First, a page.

of a traditional armed attack by military forces, and (2) that this attack can be attributed to a state. The former is generally a far easier question to answer than the latter.
First, it is possible for a cyber attack to rise to the level of an armed attack as recognized under traditional IHL.162 IW is an expansive category of military activities. It includes physical attacks on information systems by traditional military means, psychological operations, military deception, and electronic welfare operations such as jamming.163 IW is not the first arena of high technology to be applied to the IHL framework. Even futuristic electro-magnetic pulse weapons and directed-energy lasers, micro-wave devices, and high energy radio frequency guns operate similarly enough to traditional weapons that they will trigger IHL protections. The difficult issue arises in the guise of a pure information (computer network) attack. Using electronic means to gain access or to change information in a targeted system does not damage any physical components in the traditional sense. Such undertakings are now far easier than at any point in history since global communications has essentially made distance and geographic boundaries irrelevant to the conduct of computer network attacks.164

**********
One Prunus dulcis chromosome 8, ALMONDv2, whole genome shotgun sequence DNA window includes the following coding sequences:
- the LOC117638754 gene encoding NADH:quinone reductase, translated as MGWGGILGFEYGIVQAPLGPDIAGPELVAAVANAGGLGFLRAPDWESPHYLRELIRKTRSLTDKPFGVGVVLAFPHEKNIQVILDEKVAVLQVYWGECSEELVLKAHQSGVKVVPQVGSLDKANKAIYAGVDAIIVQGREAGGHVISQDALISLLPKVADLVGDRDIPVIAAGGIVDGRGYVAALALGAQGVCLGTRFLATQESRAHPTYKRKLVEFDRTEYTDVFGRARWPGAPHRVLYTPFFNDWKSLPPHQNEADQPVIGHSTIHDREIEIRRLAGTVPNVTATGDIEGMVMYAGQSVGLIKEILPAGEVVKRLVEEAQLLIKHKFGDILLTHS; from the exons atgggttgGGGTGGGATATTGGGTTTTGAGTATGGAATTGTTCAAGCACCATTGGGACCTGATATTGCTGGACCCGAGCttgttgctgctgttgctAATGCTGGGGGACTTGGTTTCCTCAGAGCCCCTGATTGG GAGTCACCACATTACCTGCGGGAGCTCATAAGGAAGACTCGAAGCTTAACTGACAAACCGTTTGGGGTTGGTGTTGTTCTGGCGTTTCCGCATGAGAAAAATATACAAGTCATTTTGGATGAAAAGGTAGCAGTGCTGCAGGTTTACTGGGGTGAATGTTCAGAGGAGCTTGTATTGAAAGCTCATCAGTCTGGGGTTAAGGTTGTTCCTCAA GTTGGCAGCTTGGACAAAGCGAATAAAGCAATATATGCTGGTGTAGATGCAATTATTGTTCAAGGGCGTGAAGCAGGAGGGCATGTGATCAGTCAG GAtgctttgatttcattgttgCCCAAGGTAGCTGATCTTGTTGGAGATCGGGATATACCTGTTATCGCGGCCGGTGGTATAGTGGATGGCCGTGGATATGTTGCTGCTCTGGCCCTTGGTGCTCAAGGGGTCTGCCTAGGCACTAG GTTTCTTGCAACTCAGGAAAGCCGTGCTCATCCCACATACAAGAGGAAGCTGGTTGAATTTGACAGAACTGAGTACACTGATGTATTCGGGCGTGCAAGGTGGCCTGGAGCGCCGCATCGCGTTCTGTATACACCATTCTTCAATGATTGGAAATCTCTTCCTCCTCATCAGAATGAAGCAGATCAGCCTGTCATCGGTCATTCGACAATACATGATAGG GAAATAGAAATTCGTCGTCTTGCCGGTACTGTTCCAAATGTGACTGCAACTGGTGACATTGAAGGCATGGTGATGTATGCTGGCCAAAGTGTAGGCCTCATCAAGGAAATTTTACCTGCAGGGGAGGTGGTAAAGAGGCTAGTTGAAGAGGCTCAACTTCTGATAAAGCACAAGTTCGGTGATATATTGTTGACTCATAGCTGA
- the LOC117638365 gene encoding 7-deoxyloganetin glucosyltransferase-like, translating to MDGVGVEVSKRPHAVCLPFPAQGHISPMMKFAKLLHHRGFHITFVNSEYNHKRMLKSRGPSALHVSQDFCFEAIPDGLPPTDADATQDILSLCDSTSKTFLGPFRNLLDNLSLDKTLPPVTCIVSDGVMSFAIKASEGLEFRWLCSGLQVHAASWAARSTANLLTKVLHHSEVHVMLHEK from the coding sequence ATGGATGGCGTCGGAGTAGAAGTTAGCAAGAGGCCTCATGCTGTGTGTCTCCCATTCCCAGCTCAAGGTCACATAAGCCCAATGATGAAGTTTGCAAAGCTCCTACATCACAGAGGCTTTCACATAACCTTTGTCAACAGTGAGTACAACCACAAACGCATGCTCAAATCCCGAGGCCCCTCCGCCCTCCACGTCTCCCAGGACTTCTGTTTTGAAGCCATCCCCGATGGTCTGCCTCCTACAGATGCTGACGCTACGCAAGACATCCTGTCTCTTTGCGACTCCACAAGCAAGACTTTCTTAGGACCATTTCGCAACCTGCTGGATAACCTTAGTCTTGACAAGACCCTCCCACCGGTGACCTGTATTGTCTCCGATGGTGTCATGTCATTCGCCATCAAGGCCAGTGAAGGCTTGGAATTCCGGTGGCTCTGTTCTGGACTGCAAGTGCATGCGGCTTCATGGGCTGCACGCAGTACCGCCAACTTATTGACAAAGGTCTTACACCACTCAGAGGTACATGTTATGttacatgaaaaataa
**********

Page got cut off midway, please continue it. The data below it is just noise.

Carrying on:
The potential for cyber attacks to disrupt and destroy a society was witnessed in Estonia. In a worst case scenario, CNAs could indeed cripple a society, shut down vital public services, and lead to the utter breakdown of public order. Property damage and loss of life would be on the order of a traditional military attack. The question thus
162 The debate about what constitutes an armed attack can be framed in reference to the 9/11 attacks. Some authors maintain that these attacks on the US were armed attacks under the meaning of the UN Charter and thus are open to self-defense. Others look to the UNSC for guidance, while still others view the attacks as a horrific international crime for which the perpetrators should be punished as criminals. Watkin, supra note 93.
163 DOD, supra note 33.